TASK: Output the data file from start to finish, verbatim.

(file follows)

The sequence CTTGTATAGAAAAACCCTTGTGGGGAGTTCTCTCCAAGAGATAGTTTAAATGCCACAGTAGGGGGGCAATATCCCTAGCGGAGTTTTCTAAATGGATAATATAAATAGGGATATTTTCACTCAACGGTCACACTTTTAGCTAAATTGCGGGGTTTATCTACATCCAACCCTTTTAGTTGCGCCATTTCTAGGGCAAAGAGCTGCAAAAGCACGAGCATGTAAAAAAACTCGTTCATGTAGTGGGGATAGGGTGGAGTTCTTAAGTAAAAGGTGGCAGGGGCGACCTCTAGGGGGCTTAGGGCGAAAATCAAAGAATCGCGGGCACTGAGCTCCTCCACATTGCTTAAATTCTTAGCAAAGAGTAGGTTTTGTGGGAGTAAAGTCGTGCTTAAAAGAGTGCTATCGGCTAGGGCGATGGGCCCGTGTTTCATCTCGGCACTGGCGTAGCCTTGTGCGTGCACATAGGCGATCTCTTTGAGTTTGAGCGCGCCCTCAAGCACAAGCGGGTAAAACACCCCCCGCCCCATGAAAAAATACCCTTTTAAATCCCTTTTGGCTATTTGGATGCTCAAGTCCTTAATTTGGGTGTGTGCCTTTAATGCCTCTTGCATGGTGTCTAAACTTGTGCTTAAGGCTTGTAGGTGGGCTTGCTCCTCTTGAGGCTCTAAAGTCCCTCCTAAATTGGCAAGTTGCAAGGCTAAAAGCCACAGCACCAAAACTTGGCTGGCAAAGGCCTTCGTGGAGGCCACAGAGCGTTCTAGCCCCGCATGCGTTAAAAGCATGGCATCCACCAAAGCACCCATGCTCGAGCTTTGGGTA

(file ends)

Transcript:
The sequence CTTGTATAGAAAAACCCTTGTGGGGAGTTCTCTCCAAGAGATAGTTTAAATGCCACAGTAGGGGGGCAATATCCCTAGCGGAGTTTTCTAAATGGATAATATAAATAGGGATATTTTCACTCAACGGTCACACTTTTAGCTAAATTGCGGGGTTTATCTACATCCAACCCTTTTAGTTGCGCCATTTCTAGGGCAAAGAGCTGCAAAAGCACGAGCATGTAAAAAAACTCGTTCATGTAGTGGGGATAGGGTGGAGTTCTTAAGTAAAAGGTGGCAGGGGCGACCTCTAGGGGGCTTAGGGCGAAAATCAAAGAATCGCGGGCACTGAGCTCCTCCACATTGCTTAAATTCTTAGCAAAGAGTAGGTTTTGTGGGAGTAAAGTCGTGCTTAAAAGAGTGCTATCGGCTAGGGCGATGGGCCCGTGTTTCATCTCGGCACTGGCGTAGCCTTGTGCGTGCACATAGGCGATCTCTTTGAGTTTGAGCGCGCCCTCAAGCACAAGCGGGTAAAACACCCCCCGCCCCATGAAAAAATACCCTTTTAAATCCCTTTTGGCTATTTGGATGCTCAAGTCCTTAATTTGGGTGTGTGCCTTTAATGCCTCTTGCATGGTGTCTAAACTTGTGCTTAAGGCTTGTAGGTGGGCTTGCTCCTCTTGAGGCTCTAAAGTCCCTCCTAAATTGGCAAGTTGCAAGGCTAAAAGCCACAGCACCAAAACTTGGCTGGCAAAGGCCTTCGTGGAGGCCACAGAGCGTTCTAGCCCCGCATGCGTTAAAAGCATGGCATCCACCAAAGCACCCATGCTCGAGCTTTGGGTA